Thursday, a Denver Catholic Register journalist, and the respective
editors of ‘New Advent’ and Catholic News Agency approached to the
office of Joan Fitz-Gerald, president of the Colorado Senate, expecting
to attend a scheduled luncheon with Detroit’s Bishop Thomas J.
Gumbleton, who was in town to discuss two state bills which would lift
the statutes of limitation on some cases of sexual abuse.
The pending legislation, House Bill 1090 and Senate Bill 143, have come under heavy fire from Catholics and others as they would allow sexual abuse victims to wait up to 40 years before filing suits against Catholic and other private institutions in the state.
The problem, critics say, is that the bills would unequally punish the Catholic Church while public school teachers and coaches accused of abuse would--because of state sovereignty laws--be all but exempt.
On Thursday however, Senator Fitz-Gerald told the Catholic journalists that the bishop wanted to “settle down, be calm and get together with the senators.”
Gumbledon, a retired auxiliary bishop of Detroit, has been a strong advocate for the Colorado legislation and others like it around the country. He admitted earlier this year to having been sexually abused by a priest as a young man, but has refused to name his abuser.
The small Catholic group, gathered at the state capital, proceeded to ask Fitz-Gerald to recall that under the Colorado Sunshine Law, any meeting involving more than one senator is public, and therefore, open to anyone willing to attend, including journalists.
She immediately responded: “Is this an intimidation?” The journalists explained that they only wanted to know if the scheduled luncheon was on, because if it was going to happen, it was a public meeting, and therefore, they had the right to attend.
“Well, you obviously know the law… now please step out of my office,” said Fitz-Gerald, requesting that the reporters wait outside, without giving any further information about the event.
35 minutes after the event was scheduled to begin, Bishop Gumbleton, surrounded by Fitz-Gerald’s aides and by Barbara Blaine, National President of SNAP, arrived on the scene, coordinated for a few minutes and then proceeded into the senator’s office.
Two other journalists who had been invited, one from the Associated Press and one from the Denver Post, were informed that because of the presence of the “Catholic troops” –referring to the three Catholic journalists present--it was impossible to keep the original plan.
Senator Fitz-Gerald announced to them--and not the Catholic journalists present, who were never addressed by either the senator or any of her assistants--that the meeting with Bishop Gumbleton would be private--with just with one senator at a time--as a way to prevent the Sunshine law from applying and keep the Catholic press out of the meeting.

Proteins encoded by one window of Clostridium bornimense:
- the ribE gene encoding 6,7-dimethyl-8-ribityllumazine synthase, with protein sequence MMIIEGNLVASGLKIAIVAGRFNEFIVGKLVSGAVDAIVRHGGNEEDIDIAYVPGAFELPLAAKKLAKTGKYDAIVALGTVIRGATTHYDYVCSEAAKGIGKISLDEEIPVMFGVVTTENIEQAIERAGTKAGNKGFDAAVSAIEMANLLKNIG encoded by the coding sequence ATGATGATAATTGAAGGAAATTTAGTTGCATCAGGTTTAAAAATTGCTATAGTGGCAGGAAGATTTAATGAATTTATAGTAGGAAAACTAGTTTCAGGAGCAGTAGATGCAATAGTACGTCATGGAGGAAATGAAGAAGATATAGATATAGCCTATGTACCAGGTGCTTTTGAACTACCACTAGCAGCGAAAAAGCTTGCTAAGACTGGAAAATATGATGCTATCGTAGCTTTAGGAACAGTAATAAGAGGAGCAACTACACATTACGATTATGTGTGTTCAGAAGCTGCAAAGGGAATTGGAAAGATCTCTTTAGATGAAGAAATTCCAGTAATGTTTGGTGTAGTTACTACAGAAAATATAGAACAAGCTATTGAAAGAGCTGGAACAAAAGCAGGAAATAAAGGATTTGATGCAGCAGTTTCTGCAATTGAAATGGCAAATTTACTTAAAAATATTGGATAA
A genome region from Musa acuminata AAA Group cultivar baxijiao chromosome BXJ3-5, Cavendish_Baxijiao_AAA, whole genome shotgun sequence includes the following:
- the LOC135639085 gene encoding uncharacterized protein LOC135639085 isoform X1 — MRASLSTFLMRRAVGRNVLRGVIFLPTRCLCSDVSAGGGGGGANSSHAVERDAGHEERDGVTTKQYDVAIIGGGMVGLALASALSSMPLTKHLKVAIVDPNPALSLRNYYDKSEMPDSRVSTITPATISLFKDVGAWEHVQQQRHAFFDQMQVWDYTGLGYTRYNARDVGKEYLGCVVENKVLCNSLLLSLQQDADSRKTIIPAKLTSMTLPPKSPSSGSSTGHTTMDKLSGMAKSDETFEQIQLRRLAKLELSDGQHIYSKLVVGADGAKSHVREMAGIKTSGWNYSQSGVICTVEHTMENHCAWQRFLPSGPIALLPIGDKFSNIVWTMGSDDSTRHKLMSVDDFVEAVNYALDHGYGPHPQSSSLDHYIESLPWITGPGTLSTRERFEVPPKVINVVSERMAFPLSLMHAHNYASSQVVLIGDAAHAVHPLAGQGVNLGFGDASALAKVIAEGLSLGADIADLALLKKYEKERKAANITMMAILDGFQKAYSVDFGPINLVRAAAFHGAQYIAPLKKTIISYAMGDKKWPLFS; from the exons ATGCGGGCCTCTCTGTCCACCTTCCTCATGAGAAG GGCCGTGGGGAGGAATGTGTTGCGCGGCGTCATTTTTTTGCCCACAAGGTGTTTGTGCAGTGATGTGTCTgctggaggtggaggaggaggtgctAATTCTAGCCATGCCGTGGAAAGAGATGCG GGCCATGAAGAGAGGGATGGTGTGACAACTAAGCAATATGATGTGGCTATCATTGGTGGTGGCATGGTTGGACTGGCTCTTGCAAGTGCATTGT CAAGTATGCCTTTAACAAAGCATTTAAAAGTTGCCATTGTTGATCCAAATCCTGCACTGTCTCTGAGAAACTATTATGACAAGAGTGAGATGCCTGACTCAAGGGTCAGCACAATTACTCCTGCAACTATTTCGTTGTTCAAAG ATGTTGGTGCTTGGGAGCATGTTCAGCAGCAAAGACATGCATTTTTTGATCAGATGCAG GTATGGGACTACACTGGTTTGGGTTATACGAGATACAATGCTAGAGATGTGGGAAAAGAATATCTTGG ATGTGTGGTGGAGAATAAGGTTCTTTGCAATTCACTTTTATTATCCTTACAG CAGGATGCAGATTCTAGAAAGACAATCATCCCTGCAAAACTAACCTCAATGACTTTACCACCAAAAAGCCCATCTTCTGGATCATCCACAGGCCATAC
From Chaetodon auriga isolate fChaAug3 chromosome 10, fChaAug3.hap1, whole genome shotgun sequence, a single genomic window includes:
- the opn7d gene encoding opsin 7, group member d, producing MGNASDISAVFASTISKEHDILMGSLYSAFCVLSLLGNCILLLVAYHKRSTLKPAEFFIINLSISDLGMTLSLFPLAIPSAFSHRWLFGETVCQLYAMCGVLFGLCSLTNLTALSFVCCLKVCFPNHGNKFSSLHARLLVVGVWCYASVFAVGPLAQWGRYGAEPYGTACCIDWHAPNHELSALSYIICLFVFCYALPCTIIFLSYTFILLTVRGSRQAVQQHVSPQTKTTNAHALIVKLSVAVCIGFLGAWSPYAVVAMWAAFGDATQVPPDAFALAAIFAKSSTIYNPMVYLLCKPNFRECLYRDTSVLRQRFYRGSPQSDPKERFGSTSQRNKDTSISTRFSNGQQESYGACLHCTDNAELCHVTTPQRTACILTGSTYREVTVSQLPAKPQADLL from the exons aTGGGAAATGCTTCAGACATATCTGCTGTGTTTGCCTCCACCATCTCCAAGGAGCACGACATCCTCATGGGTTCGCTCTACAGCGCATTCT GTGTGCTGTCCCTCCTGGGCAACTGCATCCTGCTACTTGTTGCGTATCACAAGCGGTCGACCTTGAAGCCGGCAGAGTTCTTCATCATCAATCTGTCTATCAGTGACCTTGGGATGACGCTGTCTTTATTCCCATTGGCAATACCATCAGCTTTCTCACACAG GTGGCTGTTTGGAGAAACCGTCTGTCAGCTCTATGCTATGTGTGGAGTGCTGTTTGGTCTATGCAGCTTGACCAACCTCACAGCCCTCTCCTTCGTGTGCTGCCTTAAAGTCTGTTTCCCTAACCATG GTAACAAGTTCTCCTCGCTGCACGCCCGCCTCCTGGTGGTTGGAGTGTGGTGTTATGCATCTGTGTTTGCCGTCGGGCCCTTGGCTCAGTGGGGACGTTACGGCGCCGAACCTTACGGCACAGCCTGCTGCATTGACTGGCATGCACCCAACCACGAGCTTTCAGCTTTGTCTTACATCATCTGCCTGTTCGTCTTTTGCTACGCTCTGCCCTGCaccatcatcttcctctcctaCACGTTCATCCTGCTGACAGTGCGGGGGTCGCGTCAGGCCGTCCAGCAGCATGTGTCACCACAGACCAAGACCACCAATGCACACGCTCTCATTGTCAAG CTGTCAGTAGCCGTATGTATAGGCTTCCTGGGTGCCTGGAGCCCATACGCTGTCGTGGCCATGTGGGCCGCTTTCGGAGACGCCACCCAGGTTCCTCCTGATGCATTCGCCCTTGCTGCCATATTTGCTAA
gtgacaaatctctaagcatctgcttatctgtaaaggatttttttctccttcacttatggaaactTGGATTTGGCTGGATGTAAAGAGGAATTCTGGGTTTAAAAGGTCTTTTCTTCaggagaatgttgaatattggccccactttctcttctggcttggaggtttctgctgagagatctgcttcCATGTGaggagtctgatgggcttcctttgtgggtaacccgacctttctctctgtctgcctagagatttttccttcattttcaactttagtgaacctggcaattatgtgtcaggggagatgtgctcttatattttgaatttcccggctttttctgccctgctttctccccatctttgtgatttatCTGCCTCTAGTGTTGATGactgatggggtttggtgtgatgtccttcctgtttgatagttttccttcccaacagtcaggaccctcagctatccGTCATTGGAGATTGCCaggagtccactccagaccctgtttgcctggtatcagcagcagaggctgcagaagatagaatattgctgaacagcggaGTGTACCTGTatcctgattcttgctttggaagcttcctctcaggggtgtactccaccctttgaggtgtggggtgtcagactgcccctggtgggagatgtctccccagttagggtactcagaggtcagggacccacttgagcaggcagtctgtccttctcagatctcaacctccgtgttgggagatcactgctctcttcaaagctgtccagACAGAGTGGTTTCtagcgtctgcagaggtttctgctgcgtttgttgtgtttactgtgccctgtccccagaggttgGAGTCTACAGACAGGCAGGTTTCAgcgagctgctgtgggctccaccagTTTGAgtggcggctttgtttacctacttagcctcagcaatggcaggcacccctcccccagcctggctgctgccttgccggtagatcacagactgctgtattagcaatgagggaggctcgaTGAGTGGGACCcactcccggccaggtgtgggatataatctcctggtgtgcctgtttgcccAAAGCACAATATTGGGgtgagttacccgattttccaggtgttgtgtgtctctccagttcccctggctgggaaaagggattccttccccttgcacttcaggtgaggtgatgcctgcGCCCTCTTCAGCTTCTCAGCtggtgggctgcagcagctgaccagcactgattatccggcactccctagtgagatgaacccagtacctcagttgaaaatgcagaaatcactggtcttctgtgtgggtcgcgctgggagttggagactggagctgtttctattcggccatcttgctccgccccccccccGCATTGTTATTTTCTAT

Ms. Blaine, who remained inside Senator Fitz-Gerald’s office for the meetings, informed the eight senators present, that the nature of meeting had changed, and would be one on one. Two of them decided to leave.
Finally, in the span of an hour and a half, Bishop Gumbleton met with 6 state senators.
Blaine later approached Catholic News Agency to say that the reason why the meeting between the bishop and the senators was private was because Bishop Gumbleton had made a commitment to Church authorities not to speak in public about his opinions.
CNA explained that it had tried to contact Bishop Gumbleton through the Diocese of Detroit, but were advised that the bishop handles his own agenda and commitments in a completely independent manner.
CNA also informed Blaine that Senator Fitz-Gerald changed the original public nature of the event, to which Associated Press and Denver Post were invited, only after learning that members of the Catholic Press were present.
Blaine only responded by saying, “I cannot speak for Fitz-Gerald.”
CNA approached Fitz-Gerald to ask her about her comments regarding the presence of Catholic Press and why she tough it was “intimidating.” “I haven’t said anything and I have nothing to say about the Catholic press,” she responded.
Fitz-Gerald was quoted in the Denver Rocky Mountain News Thursday as saying that “Gumbleton…maintains that openness is 'the only way the Catholic Church can get beyond the scandal.”
On Thursday afternoon however, it was Fitz-Gerald and Blaine who told CNA that Gumbleton himself insisted on the day's closed-door secrecy. Kevin Knight, a well respected Catholic Colorado Native who came to attend the meeting said that "it was ironic to hear SNAP's lecture about bishops who won't meet with people -- as we stood outside their own bishop's locked door."